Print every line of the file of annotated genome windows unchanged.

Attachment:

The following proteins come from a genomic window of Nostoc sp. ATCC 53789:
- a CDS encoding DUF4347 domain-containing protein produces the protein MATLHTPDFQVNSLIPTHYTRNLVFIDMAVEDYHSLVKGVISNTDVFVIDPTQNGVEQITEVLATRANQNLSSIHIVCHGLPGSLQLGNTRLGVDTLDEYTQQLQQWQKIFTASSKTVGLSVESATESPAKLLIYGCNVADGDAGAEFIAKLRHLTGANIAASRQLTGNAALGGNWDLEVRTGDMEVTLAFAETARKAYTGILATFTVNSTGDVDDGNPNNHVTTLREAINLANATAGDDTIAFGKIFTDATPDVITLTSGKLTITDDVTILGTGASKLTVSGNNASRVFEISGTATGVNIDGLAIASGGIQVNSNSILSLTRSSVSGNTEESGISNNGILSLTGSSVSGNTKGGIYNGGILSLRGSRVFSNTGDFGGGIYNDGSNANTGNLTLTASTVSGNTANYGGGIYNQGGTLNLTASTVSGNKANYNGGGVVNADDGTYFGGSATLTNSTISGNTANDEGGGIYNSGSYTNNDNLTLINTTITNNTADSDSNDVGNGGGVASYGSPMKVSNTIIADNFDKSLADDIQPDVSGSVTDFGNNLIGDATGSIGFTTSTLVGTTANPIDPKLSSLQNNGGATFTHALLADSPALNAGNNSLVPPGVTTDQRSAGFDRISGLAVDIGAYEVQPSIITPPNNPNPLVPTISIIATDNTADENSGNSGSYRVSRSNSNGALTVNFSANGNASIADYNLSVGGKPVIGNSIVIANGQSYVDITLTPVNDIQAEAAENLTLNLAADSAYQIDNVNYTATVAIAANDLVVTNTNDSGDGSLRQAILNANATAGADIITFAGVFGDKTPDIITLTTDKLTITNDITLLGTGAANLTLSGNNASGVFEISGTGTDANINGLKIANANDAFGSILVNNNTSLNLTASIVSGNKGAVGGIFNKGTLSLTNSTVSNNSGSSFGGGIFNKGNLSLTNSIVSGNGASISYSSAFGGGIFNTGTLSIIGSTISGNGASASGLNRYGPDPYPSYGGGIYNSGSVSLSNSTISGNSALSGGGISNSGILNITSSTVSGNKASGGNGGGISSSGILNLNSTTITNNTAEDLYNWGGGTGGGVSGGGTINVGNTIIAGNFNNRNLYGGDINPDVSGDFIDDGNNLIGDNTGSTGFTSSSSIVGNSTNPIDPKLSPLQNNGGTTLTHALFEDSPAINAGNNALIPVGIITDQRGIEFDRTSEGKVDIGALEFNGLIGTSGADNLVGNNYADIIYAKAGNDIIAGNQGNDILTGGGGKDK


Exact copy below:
The following proteins come from a genomic window of Nostoc sp. ATCC 53789:
- a CDS encoding DUF4347 domain-containing protein produces the protein MATLHTPDFQVNSLIPTHYTRNLVFIDMAVEDYHSLVKGVISNTDVFVIDPTQNGVEQITEVLATRANQNLSSIHIVCHGLPGSLQLGNTRLGVDTLDEYTQQLQQWQKIFTASSKTVGLSVESATESPAKLLIYGCNVADGDAGAEFIAKLRHLTGANIAASRQLTGNAALGGNWDLEVRTGDMEVTLAFAETARKAYTGILATFTVNSTGDVDDGNPNNHVTTLREAINLANATAGDDTIAFGKIFTDATPDVITLTSGKLTITDDVTILGTGASKLTVSGNNASRVFEISGTATGVNIDGLAIASGGIQVNSNSILSLTRSSVSGNTEESGISNNGILSLTGSSVSGNTKGGIYNGGILSLRGSRVFSNTGDFGGGIYNDGSNANTGNLTLTASTVSGNTANYGGGIYNQGGTLNLTASTVSGNKANYNGGGVVNADDGTYFGGSATLTNSTISGNTANDEGGGIYNSGSYTNNDNLTLINTTITNNTADSDSNDVGNGGGVASYGSPMKVSNTIIADNFDKSLADDIQPDVSGSVTDFGNNLIGDATGSIGFTTSTLVGTTANPIDPKLSSLQNNGGATFTHALLADSPALNAGNNSLVPPGVTTDQRSAGFDRISGLAVDIGAYEVQPSIITPPNNPNPLVPTISIIATDNTADENSGNSGSYRVSRSNSNGALTVNFSANGNASIADYNLSVGGKPVIGNSIVIANGQSYVDITLTPVNDIQAEAAENLTLNLAADSAYQIDNVNYTATVAIAANDLVVTNTNDSGDGSLRQAILNANATAGADIITFAGVFGDKTPDIITLTTDKLTITNDITLLGTGAANLTLSGNNASGVFEISGTGTDANINGLKIANANDAFGSILVNNNTSLNLTASIVSGNKGAVGGIFNKGTLSLTNSTVSNNSGSSFGGGIFNKGNLSLTNSIVSGNGASISYSSAFGGGIFNTGTLSIIGSTISGNGASASGLNRYGPDPYPSYGGGIYNSGSVSLSNSTISGNSALSGGGISNSGILNITSSTVSGNKASGGNGGGISSSGILNLNSTTITNNTAEDLYNWGGGTGGGVSGGGTINVGNTIIAGNFNNRNLYGGDINPDVSGDFIDDGNNLIGDNTGSTGFTSSSSIVGNSTNPIDPKLSPLQNNGGTTLTHALFEDSPAINAGNNALIPVGIITDQRGIEFDRTSEGKVDIGALEFNGLIGTSGADNLVGNNYADIIYAKAGNDIIAGNQGNDILTGGGGKDK